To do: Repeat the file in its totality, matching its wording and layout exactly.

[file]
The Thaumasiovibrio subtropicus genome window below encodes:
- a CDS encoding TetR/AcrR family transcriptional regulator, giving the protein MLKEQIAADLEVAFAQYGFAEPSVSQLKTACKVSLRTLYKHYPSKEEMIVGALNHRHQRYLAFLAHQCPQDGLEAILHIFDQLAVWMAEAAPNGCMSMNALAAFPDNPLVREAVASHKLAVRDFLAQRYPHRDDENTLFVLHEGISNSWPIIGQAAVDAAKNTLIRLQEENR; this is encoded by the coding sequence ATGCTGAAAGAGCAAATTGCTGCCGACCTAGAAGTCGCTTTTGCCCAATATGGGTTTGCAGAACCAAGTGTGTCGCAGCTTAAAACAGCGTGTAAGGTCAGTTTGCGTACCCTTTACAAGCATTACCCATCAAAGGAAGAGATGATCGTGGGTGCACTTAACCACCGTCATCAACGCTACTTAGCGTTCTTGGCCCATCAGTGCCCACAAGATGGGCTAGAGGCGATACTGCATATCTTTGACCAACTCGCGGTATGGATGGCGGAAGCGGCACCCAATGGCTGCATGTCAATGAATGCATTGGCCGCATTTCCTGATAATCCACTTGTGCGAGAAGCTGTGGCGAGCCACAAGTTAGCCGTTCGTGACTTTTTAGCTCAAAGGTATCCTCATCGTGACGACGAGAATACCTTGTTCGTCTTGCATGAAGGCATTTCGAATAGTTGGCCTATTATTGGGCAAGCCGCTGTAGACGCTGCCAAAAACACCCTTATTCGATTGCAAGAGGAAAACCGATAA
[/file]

The Thaumasiovibrio subtropicus genome window below encodes:
- a CDS encoding TetR/AcrR family transcriptional regulator, giving the protein MLKEQIAADLEVAFAQYGFAEPSVSQLKTACKVSLRTLYKHYPSKEEMIVGALNHRHQRYLAFLAHQCPQDGLEAILHIFDQLAVWMAEAAPNGCMSMNALAAFPDNPLVREAVASHKLAVRDFLAQRYPHRDDENTLFVLHEGISNSWPIIGQAAVDAAKNTLIRLQEENR; this is encoded by the coding sequence ATGCTGAAAGAGCAAATTGCTGCCGACCTAGAAGTCGCTTTTGCCCAATATGGGTTTGCAGAACCAAGTGTGTCGCAGCTTAAAACAGCGTGTAAGGTCAGTTTGCGTACCCTTTACAAGCATTACCCATCAAAGGAAGAGATGATCGTGGGTGCACTTAACCACCGTCATCAACGCTACTTAGCGTTCTTGGCCCATCAGTGCCCACAAGATGGGCTAGAGGCGATACTGCATATCTTTGACCAACTCGCGGTATGGATGGCGGAAGCGGCACCCAATGGCTGCATGTCAATGAATGCATTGGCCGCATTTCCTGATAATCCACTTGTGCGAGAAGCTGTGGCGAGCCACAAGTTAGCCGTTCGTGACTTTTTAGCTCAAAGGTATCCTCATCGTGACGACGAGAATACCTTGTTCGTCTTGCATGAAGGCATTTCGAATAGTTGGCCTATTATTGGGCAAGCCGCTGTAGACGCTGCCAAAAACACCCTTATTCGATTGCAAGAGGAAAACCGATAA